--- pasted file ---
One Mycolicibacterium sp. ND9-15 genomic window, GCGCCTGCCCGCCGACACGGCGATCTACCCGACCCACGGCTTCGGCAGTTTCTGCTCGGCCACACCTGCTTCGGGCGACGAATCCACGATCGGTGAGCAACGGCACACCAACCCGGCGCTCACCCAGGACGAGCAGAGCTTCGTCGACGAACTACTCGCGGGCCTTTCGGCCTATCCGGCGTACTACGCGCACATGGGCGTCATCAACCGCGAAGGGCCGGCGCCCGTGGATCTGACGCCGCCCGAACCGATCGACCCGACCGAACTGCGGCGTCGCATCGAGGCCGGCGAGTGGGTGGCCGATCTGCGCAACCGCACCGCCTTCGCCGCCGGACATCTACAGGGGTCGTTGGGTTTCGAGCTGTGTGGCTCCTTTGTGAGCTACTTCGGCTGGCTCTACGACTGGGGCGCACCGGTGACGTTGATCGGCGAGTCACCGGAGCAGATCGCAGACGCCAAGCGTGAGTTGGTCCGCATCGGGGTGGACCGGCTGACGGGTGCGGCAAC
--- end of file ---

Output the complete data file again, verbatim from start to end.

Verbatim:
One Mycolicibacterium sp. ND9-15 genomic window, GCGCCTGCCCGCCGACACGGCGATCTACCCGACCCACGGCTTCGGCAGTTTCTGCTCGGCCACACCTGCTTCGGGCGACGAATCCACGATCGGTGAGCAACGGCACACCAACCCGGCGCTCACCCAGGACGAGCAGAGCTTCGTCGACGAACTACTCGCGGGCCTTTCGGCCTATCCGGCGTACTACGCGCACATGGGCGTCATCAACCGCGAAGGGCCGGCGCCCGTGGATCTGACGCCGCCCGAACCGATCGACCCGACCGAACTGCGGCGTCGCATCGAGGCCGGCGAGTGGGTGGCCGATCTGCGCAACCGCACCGCCTTCGCCGCCGGACATCTACAGGGGTCGTTGGGTTTCGAGCTGTGTGGCTCCTTTGTGAGCTACTTCGGCTGGCTCTACGACTGGGGCGCACCGGTGACGTTGATCGGCGAGTCACCGGAGCAGATCGCAGACGCCAAGCGTGAGTTGGTCCGCATCGGGGTGGACCGGCTGACGGGTGCGGCAAC